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Abbott proposes cities be held liable for crimes committed due to police negligence

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(The Center Square) – After the Houston Police Department dropped hundreds of thousands of criminal incident reports, including for violent crimes, due to “lack of personnel,” Gov. Greg Abbott proposed that cities be held liable for crimes impacting their citizens due to negligence.

He first called for the state to impose consequences for police failures to investigate violent crimes. He said, “250,000 crime victims in Houston never even had their crime investigated. That includes thousands of sexual assault victims. The state must impose consequences for this neglect and provide solutions to prevent acts like this that allow criminals to go free.”

After it was reported that the HPD dropped a rape case and the perpetrator allegedly committed another rape, Abbott said the city should be held responsible: “Houston police dropped a rape case claiming staff shortages. The criminal later committed another rape. He should have never been roaming free on our streets. The kicker: He is here illegally. I propose cities be legally liable for this negligence.”

Last month, Houston Police Chief Troy Finner apologized for HPD using a “lack of personnel code” assigned to more than 264,000 reports, leading to them being dropped.

The dropped incident reports dated back to 2016. Finner confirmed that at least one sexual assault victim, whose case was dropped, committed suicide.

Mayor John Whitmire on Wednesday apologized for HPD’s “terrible mistake” that is “affecting the victims” when he announced the members of his newly created Independent Review Committee. He created the committee to assess an internal HPD investigation into the fiasco. Members include former city council member Ellen Cohen, Texas Ranger Captain Jeff Owens, a city deputy inspector general, Christina Nowak, pastor Leon Preston II and city attorney Arturo Michel.

Whitmire also raised concerns saying the hundreds of thousands of dropped crime reports manipulated the city’s crime rate. Previous claims that the city’s crime rate dropped was really “spin,” he said, “because the credibility of the data collected by HPD and released to the public for at least the last eight years is flawed.”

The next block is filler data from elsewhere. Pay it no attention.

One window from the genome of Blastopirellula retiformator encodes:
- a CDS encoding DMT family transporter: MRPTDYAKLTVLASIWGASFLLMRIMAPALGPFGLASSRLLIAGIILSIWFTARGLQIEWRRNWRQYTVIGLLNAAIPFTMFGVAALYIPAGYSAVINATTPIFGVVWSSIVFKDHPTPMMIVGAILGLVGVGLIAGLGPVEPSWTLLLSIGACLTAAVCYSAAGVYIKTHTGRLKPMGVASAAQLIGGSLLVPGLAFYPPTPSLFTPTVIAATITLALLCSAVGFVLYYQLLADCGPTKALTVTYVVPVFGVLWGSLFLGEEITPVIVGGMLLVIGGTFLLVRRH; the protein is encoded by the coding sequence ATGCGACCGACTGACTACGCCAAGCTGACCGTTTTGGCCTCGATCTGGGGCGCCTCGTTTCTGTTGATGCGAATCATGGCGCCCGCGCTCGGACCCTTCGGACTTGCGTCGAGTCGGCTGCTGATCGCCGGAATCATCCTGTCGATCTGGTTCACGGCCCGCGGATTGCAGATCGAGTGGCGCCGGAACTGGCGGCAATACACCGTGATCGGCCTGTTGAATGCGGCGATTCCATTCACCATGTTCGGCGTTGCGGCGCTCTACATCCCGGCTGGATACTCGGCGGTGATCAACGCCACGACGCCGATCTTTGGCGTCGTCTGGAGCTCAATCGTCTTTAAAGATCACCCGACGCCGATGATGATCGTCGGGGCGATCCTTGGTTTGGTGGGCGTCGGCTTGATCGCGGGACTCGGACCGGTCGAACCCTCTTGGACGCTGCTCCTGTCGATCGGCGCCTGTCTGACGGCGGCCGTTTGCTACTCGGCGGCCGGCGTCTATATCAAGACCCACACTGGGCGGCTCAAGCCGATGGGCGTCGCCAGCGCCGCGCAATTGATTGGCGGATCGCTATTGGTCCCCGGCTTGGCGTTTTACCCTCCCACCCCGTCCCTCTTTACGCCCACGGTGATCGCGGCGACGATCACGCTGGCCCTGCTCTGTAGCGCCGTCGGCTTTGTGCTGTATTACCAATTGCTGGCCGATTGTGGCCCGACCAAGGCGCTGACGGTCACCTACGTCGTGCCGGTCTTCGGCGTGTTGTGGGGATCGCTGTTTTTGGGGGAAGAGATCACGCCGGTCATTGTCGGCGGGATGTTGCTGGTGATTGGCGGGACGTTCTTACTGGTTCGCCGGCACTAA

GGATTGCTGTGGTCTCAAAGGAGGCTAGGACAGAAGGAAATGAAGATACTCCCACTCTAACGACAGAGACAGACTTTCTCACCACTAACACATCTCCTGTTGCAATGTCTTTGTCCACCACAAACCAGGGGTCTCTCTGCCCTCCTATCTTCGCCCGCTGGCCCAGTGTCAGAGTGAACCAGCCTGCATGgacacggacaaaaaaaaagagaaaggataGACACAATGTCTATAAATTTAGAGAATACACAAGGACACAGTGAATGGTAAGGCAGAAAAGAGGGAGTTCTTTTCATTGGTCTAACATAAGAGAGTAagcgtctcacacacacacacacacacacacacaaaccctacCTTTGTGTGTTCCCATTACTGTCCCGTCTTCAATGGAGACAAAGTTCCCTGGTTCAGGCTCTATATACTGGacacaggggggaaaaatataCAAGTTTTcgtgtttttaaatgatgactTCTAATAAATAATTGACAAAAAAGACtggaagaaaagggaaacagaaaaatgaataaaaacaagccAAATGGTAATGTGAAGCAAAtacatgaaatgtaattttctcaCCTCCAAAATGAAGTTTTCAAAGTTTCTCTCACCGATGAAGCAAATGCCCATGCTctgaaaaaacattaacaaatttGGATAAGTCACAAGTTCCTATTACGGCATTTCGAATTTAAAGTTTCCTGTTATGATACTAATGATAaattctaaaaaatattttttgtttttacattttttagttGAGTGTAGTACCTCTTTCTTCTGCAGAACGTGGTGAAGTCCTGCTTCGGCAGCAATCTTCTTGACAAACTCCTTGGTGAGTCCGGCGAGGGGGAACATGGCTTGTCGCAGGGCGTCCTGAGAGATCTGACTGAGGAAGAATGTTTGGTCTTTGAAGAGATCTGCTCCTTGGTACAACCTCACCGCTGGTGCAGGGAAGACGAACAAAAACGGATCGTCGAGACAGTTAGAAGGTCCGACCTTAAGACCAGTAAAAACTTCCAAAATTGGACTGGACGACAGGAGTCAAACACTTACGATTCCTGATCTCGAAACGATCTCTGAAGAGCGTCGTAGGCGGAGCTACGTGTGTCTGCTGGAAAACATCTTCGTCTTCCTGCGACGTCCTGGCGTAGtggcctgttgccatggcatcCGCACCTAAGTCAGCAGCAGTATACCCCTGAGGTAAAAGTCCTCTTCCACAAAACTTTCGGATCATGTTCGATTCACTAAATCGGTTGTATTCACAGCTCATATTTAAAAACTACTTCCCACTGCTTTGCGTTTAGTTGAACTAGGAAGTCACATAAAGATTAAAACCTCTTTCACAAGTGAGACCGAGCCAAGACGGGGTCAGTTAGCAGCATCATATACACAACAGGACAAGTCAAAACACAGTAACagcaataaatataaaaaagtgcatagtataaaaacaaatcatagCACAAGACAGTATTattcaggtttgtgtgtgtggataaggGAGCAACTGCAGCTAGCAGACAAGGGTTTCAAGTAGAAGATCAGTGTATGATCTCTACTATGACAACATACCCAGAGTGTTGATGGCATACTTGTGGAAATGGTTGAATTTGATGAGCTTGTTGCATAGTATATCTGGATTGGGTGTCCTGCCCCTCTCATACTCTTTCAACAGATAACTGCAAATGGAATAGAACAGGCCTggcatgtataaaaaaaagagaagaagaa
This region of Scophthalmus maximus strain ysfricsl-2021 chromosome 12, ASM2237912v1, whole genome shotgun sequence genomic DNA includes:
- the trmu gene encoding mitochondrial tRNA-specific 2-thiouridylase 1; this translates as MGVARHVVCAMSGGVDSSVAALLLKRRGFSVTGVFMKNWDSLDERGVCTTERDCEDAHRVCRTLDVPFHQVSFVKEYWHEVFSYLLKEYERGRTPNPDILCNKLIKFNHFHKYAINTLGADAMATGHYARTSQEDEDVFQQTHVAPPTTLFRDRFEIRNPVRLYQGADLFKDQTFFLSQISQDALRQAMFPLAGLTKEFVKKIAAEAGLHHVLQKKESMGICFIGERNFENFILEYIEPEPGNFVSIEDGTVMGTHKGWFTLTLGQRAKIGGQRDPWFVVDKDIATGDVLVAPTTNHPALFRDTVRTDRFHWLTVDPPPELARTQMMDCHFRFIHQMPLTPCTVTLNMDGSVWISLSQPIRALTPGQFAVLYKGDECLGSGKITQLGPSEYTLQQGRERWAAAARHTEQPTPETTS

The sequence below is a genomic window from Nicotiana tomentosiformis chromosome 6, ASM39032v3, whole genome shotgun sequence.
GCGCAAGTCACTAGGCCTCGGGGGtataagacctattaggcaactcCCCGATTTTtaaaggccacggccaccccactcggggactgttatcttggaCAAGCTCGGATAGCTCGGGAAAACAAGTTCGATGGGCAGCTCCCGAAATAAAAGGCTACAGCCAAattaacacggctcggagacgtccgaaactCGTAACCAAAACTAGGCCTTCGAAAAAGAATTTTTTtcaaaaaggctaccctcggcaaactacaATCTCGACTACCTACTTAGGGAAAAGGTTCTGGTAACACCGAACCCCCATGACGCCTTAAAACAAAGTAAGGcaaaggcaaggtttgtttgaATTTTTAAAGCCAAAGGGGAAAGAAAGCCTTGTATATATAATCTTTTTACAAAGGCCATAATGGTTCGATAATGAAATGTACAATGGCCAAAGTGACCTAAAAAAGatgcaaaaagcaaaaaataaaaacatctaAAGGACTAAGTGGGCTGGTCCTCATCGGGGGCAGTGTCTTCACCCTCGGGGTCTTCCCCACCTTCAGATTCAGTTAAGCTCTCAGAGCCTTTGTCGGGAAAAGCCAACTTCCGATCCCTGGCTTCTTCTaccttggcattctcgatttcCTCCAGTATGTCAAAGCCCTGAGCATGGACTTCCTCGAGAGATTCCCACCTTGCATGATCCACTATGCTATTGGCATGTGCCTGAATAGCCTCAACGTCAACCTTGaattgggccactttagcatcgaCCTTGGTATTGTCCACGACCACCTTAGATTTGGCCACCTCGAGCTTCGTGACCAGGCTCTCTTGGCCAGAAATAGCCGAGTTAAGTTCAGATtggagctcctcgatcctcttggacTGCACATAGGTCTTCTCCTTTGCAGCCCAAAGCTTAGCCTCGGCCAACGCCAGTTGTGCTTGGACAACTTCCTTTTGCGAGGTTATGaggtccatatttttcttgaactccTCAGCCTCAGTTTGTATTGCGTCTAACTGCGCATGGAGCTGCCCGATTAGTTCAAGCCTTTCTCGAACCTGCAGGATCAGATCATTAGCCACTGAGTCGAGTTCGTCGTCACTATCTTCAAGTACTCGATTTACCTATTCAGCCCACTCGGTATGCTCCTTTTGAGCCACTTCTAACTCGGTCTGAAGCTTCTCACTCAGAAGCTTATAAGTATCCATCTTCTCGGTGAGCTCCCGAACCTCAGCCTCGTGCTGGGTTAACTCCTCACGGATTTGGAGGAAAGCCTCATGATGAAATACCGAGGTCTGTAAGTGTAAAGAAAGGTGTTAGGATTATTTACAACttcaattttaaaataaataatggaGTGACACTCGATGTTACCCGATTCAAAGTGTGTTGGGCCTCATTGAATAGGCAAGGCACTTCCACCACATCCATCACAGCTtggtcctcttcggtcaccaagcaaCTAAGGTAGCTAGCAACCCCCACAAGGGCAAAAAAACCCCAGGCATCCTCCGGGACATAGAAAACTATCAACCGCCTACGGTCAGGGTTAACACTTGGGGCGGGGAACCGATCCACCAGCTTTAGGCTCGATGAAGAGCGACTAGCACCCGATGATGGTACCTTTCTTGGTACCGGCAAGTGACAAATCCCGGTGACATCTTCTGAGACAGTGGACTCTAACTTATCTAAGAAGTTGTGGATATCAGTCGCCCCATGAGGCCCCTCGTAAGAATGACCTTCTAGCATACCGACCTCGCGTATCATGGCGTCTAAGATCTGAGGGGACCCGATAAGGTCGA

Whitmire also reiterated his commitment to ensuring transparency, maintaining the public trust, and prioritizing the victims who reported crimes. In his first few months in office, he has already begun reversing policies of his predecessor, pledging to make public safety his number one priority.

Abbott’s call for state action isn’t the first time he’s weighed in on city policing issues. After the Austin City Council defunded its police department in 2020, he called on the Texas legislature to pass law enforcement bills. They passed “Back the Blue” bills in 2021, which he signed into law and went into effect in 2022. The bills impose several consequences to cities and municipalities that defund law enforcement, including freezing property tax revenue, losing annexation powers, and allowing the state to withhold sales taxes collected by the defunding city and giving to the Texas Department of Public Safety instead.

Other bills enhance penalties for those who commit aggravated assault that result in devastating brain or spinal injuries, for catalytic converter theft, for illegal street racing, for parolees who remove their ankle monitors, for crimes committed against health-care workers, among others.

Abbott has also surged DPS resources to help Austin Police Department officers deal with increased crime as well as launched a street takeover task force.

He also signed a bill into law filed by then state Sen. Whitmire, which amended the law to require trial courts to prioritize hearings and trials for murder and capital murder offenses.

Both Abbott and Whitmire have worked together from different sides of the aisle over the years to prioritize public safety, including funding police departments and cracking down on crime.